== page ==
Beta Alanine: How Does It Work?
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Beta Alanine: How Does It Work?

A woman punching a heavy bag
Feb 06 2024

Beta Alanine: How Does It Work?

Our athletes want to win, and to be honest, we get a thrill from watching them win. They pay us to get a competitive edge. Beta-Alanine can certainly provide an advantage. But what’s with the tingling skin? Let’s get into who should take it, and what it does.



Beta-alanine helps high-intensity athletes perform better. 


If that sounds like creatine, you’re close. They both help stuff like sprinting and Crossfit, but in very different ways. So don’t confuse the two. I will explain how it works and how much to take. Beta-Alanine is a non-essential amino acid (tiny protein) that reduces exercise-induced acidity in our muscles.




It helps us make carnosine, which buffers (neutralize) acidity in muscles, particularly during high-intensity exercise. Muscles don’t like being too acidic. They can’t do their job as well. It’s also uncomfortable for the athlete! 


Here are the Two Potential Benefits:

  1. Increased Max-Effort Endurance: Beta-alanine delays the onset of muscle fatigue in high-intensity activities like Crossfit, F45, Rugby, Soccer, MMA, and Hockey. This delay in fatigue means higher F45 scores, more productive hockey shifts, and longer spirts at top speed.


  1. Top-Up of Vegetarians and Vegans: Since beta-alanine is not abundantly found in plant-based foods, individuals following vegetarian or vegan diets may benefit from supplementation to optimize carnosine levels in muscles.


Some people will take it and there will be no effect. That happens with supplements sometimes. 



4 to 6 grams per day. It’s often suggested to split this dose into smaller servings to reduce the likelihood of paresthesia (skin tingling). For example, taking 1-2 grams of beta-alanine three times per day with meals.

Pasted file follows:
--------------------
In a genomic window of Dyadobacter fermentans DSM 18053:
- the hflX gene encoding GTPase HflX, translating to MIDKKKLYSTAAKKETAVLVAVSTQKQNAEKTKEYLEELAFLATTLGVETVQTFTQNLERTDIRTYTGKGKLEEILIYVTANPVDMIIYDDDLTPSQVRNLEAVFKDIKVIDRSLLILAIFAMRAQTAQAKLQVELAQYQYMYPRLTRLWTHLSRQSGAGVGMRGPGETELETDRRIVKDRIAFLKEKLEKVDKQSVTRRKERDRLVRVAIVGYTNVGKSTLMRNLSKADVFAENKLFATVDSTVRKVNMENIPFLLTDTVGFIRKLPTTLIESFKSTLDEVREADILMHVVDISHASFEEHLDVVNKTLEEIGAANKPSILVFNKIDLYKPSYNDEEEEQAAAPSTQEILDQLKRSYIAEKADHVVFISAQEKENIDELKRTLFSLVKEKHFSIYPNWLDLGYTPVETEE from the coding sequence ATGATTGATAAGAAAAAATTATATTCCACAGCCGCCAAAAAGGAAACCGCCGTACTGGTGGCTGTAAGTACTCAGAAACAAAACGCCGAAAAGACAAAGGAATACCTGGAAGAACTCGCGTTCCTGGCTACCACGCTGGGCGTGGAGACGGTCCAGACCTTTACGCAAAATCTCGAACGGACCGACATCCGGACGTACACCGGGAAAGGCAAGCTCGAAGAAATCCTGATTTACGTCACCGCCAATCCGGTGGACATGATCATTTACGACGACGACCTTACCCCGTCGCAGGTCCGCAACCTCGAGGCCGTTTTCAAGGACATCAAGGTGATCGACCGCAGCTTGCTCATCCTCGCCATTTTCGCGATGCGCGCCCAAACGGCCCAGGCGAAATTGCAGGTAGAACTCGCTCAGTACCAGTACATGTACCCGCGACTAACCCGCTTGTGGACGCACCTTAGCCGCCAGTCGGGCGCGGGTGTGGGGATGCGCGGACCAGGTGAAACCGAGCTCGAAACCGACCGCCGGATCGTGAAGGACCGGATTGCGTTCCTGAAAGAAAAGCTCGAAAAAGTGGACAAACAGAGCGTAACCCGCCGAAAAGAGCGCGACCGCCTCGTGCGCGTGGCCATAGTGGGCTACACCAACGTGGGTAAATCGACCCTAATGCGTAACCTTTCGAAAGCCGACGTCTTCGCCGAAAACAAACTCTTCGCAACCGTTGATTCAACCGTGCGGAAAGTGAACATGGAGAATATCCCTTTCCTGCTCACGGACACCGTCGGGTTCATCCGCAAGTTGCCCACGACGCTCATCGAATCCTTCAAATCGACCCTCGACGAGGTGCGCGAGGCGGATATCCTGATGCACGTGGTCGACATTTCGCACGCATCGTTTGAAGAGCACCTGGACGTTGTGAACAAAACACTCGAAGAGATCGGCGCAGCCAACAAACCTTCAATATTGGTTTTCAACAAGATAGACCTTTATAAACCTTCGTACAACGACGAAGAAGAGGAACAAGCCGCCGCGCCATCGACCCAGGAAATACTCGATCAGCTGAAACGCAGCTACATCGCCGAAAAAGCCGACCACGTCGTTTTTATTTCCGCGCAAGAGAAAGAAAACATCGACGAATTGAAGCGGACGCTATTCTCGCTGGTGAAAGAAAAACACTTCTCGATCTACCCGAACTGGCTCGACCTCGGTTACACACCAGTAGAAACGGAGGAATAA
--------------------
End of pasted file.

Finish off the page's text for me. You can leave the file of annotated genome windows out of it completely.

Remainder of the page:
• Tingling: Individual responses to beta-alanine supplementation can vary. Some people may experience a tingling sensation known as paresthesia, especially at higher doses, but it is generally harmless.
  • GI: In some cases, beta-alanine supplementation may lead to mild gastrointestinal discomfort, such as nausea or stomach upset. This is not common but can occur in some individuals.
  • Interaction with Taurine: Beta-alanine and taurine share the same transport system in the body. Some studies suggest that high doses of beta-alanine may interfere with taurine absorption, although the clinical significance of this interaction is not fully understood.
  • Interaction with Certain Medications: Beta-alanine may interact with medications that affect the central nervous system. If you are taking any medications or have underlying health conditions, it’s essential to consult with a healthcare professional before using beta-alanine supplements.
  • Pregnancy and Breastfeeding: As with many things, there is limited research on the safety of beta-alanine supplementation during pregnancy and breastfeeding. While we want our moms-to-be to be in the gym for sure, it’s not exactly the time to be breaking PR’s in the gym given the biomechanical changes going on. So Beta-Alanine might be harmful, and even if it’s not, it would be a waste of money anyways given the lack of maximum effort in pregnancy training. That said, during breastfeeding, max effort training is possible, but maybe it’s not good for the breastmilk/baby. We don’t know.


Supplementation recommendations are a small part of how we help athletes. If you want a full program, reach out to myself or Tracy:  Book an assessment with me or a discovery call.


Written by: Kyle Byron, BSc Human Nutrition
Fact Checked by: Tracy On, Sport Dietitian

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